The worst part about being ‘let go’ by the bar isn’t that I can’t play there any more, but that they brought in a partner to re-do the entire entertainment offering without bringing it up with me. I’ve been there nearly two years, I am hands-down the most reliable and punctual DJ they’ve ever had. I never let the show collapse because of any reasons outside of weather. I did my best to try and find appropriate acts to bring in, had many guests over the months, and a barrage of comments like “you can’t hear this kind of music anywhere else in LA!” I had Ubiquity asking about listening parties and shows there, but now I can’t follow up to try and schedule it.
I brought an entire studio worth of DJ equipment to the venue every week (because I feel it a duty to keep the Vinyl DJ alive, that also included three bags of records); my turntables were even stolen from there once, and I persisted. Along with a steady and healthy reggae following, Loungeometry nights – and all the people supporting me – helped build their reputation as a lounge you could visit and relax with unique entertainment, but it turns out that was a reputation they didn’t want to uphold.
Just for the record, I found out about the “new” entertainment the day before I was supposed to present Loungeometry again. The ‘partner’ apparently asked if I could play different music… that a band goes on first, followed by some other act, and I would be the wrap-up filler DJ at the end (they don’t have DJ equipment, remember).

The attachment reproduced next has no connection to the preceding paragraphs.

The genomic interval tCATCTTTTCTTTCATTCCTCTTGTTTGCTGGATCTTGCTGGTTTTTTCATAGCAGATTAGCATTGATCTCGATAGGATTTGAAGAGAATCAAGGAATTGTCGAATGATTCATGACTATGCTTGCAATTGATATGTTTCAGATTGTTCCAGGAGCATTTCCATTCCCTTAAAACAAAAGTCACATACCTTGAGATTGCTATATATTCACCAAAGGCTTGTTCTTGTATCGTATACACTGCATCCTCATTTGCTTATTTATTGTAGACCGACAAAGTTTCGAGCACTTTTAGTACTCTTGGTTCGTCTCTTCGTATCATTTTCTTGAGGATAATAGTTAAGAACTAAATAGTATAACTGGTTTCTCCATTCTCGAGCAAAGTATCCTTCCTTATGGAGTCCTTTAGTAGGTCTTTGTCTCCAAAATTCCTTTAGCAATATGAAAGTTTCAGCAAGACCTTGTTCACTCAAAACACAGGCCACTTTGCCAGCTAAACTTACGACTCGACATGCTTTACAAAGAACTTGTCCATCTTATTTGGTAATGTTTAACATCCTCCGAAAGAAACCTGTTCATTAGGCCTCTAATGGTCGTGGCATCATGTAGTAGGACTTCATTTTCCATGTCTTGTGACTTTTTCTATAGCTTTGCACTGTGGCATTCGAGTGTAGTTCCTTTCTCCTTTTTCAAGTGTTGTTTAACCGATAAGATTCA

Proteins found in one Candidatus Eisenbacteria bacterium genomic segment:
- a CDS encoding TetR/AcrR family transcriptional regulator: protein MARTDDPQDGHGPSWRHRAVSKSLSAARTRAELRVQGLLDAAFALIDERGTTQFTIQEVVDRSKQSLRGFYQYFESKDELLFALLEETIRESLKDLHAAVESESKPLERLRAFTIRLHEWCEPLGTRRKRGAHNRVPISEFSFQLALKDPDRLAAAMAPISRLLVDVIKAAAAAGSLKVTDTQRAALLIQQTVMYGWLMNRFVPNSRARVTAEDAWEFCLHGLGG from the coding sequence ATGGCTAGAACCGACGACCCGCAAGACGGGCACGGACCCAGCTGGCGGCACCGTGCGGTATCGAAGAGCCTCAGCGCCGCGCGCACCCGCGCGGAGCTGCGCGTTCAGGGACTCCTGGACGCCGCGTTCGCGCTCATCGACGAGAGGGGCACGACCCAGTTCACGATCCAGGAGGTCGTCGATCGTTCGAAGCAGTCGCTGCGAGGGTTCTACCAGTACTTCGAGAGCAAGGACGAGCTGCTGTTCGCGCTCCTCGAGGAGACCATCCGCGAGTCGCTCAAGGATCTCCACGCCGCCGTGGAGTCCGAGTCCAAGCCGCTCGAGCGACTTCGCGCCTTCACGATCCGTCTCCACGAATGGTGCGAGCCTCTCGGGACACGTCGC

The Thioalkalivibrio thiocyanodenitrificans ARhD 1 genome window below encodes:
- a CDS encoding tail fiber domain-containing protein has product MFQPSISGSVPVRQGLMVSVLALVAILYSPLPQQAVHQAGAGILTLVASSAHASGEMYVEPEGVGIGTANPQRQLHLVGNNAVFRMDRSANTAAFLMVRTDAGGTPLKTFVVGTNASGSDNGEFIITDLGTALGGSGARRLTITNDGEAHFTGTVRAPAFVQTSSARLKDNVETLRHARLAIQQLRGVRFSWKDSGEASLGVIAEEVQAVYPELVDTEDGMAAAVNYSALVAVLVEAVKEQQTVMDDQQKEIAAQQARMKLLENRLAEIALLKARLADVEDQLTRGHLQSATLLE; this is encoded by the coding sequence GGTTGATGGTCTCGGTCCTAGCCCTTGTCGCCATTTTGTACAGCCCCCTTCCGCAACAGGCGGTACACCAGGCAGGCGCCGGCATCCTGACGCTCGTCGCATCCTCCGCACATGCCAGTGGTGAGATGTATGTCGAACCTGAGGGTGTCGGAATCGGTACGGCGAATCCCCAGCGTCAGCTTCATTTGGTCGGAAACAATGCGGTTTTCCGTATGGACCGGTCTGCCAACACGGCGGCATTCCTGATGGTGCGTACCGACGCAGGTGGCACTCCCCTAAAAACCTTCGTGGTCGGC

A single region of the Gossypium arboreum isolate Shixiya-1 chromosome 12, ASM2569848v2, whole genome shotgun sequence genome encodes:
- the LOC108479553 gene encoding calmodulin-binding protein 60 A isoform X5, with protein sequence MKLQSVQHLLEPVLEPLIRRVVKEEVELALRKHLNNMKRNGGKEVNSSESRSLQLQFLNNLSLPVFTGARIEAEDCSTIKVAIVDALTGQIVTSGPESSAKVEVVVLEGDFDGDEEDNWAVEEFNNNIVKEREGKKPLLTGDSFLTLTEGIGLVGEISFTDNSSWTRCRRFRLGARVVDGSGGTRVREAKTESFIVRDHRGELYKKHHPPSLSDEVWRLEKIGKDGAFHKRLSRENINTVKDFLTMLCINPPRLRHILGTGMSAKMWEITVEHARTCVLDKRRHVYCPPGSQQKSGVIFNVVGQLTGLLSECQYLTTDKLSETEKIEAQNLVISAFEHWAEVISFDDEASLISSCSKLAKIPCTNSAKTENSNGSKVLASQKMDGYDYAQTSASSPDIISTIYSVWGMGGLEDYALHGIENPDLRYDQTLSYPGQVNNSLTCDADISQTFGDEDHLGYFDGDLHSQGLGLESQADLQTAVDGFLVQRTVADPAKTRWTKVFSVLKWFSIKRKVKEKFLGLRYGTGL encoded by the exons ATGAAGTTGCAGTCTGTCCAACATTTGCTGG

But that’s not the reason I DJ, I’m not in this just to have a DJ slot where I can be a rock star and get attention. I’m in this for the music, and the nights I put together are solely for celebrating the kind of music you cannot hear anywhere else, but that deserves every right to be heard because it’s great and wonderful stuff.
I don’t mean for this to be a hurtful diatribe against the venue, the people, or the city; but they are things I feel need saying.
Sometime soon I’ll compile a list of some of my favorite Loungeometry music, but in the mean time you can hear archived sets on the CraqueCast.